Cajal’s views on the potential advantages of photography, particularly the perceived objectivity, are difficult to pin down—perhaps as difficult as defining scientific objectivity itself. “It is well-known that man projects his personality onto everything, and that when he believes he is photographing the outside world he is often observing and depicting himself,” Cajal once wrote. He also recommended including photomicrographs with words and illustrations, which “guarantees the objectivity of our description.”
One benefit of scientific photography may be that many steps are mechanically repeatable in a way that drawing is not, using similar equipment, settings and processes at a different time or by a different person. But if one of the main differences between a camera lens and human vision is objectivity, it may come with drawbacks. “[Photography is] very limiting,” said Zwirn, “It’s not capturing the full potential and scope of the human eye.”
The Golgi method presented a clear picture of the gross anatomy of the neuron but didn’t allow for investigation of the insides of the cell. As his research questions evolved, Cajal needed new techniques to prepare his slides. Throughout his career he experimented with ways of staining brain tissue, many of which involved chemicals also used in photographic processes, such as potassium dichromate, silver nitrate, and gold chloride. His photographic background benefited his scientific endeavors even when he wasn’t taking pictures. These new histological techniques were accompanied by new artistic techniques, whether he used pencil and ink, or added watercolors.
Cajal’s Royal Society obituary, written by the Nobel prize-winning physiologist Charles Sherrington, who coined the term “synapse,” mentions photography only as a “pastime,” although it notes that label is questionable. Since childhood, photography had been among Cajal’s many interests or sidelines, which reportedly also included bird-watching, chess, literature, writing science fiction, and, of course, sketching. He wrote a book on color photography, and when Spain’s Royal Photographic Society was founded in 1899, was named honorary president.
Later in life, Cajal investigated various photographic methods, such as stacked exposures, stereographs, and moving pictures for capturing the same information he wanted his illustrations to communicate. New technologies have made some of these processes possible or much easier than they would have been a century ago. For example, computers can automatically stitch together many microscopic images into a single mosaic with many focal points.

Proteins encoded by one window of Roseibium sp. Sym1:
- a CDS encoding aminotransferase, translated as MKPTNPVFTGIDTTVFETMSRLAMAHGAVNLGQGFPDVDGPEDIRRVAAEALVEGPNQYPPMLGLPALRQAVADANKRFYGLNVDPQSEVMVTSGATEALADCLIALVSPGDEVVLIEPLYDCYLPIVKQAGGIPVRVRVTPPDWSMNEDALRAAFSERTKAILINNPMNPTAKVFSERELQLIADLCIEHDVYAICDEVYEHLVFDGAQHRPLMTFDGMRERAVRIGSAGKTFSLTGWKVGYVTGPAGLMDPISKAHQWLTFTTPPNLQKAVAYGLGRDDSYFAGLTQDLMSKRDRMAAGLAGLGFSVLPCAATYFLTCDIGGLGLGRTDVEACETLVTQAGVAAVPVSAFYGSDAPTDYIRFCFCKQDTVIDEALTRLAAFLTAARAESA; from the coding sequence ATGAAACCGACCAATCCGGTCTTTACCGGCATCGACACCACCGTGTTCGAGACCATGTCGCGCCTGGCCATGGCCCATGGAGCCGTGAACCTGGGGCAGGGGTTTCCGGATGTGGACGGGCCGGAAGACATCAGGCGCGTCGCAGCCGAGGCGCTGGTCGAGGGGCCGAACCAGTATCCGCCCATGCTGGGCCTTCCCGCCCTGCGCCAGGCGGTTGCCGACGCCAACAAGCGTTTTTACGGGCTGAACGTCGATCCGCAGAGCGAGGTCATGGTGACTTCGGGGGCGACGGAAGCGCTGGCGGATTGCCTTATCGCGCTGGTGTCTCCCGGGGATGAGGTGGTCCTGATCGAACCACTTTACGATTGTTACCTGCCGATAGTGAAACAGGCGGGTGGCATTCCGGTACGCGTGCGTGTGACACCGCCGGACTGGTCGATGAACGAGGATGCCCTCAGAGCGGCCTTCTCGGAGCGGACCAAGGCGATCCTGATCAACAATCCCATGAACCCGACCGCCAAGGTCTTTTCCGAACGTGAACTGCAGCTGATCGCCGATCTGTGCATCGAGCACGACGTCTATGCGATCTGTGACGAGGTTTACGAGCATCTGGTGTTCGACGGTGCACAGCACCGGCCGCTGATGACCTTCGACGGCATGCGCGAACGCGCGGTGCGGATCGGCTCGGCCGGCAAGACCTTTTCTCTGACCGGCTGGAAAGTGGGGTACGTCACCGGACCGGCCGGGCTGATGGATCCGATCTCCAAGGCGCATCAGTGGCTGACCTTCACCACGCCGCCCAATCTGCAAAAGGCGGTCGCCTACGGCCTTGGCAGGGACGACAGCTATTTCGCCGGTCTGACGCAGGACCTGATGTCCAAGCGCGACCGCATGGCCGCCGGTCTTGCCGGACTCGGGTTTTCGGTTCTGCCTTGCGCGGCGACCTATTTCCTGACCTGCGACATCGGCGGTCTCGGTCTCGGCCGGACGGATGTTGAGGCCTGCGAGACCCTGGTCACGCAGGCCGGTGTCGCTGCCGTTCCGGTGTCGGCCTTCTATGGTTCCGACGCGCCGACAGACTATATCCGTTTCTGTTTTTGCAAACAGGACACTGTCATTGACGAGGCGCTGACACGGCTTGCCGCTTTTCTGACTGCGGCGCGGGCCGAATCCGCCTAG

And modern neuroscientists have many options besides microscopic photography for producing images of the nervous system or monitoring its activity. Two important methods, computed tomography (CT) and magnetic resonance imaging (MRI), are around fifty years old today, the same age as the daguerreotype and early photomicrographs when Cajal first viewed the black reaction. García-Marín has revisited Cajal’s slides, photographing them and even producing three-dimensional computer reconstructions.
Despite these advances, experts said that Cajal’s general approach to images is still a great example to scientists. “He was not only looking at these images as something static,” said García-Marín, “He was able to see physiology, the function—what does it mean for the neuron?”
“I think one of the primary functions of our brains is to make coherent stories from disparate pieces of information,” said Picciotto, “Interpreting disjointed images into a functional whole, as Cajal did in so many of his images of neurons or brain areas, is like telling a story after hearing many different jumbled viewpoints.”
Cajal’s heralded artistic abilities were important to his science; his photography perhaps less obviously so, in ways which underscore the value he invested in the drawing process. Taken together, there’s much to consider about how to look at images, how to produce them, and how to communicate about them.
While many pieces of Cajal’s writings still seem valuable or forward-looking, others might feel outdated, or still unfortunately relevant to modern times. Cajal called a few women associates, but his close scientific circle was mostly male. “For the man of science, the aid of a wife is just as necessary in youth as in old age. A woman at one’s side may be likened to a knapsack in battle: without the accessory one fights unencumbered, but after the battle, then what?” he wrote in his Advice for a Young Investigator.
García-Marín quotes the same book at the bottom of her emails, replacing the original “hombre” or “man” with “ser humano” or “human being.”
“Todo ser humano, si se lo propone, puede ser escultor de su propio cerebro.”
“Any human being could, if so inclined, be the sculptor of their own brain.”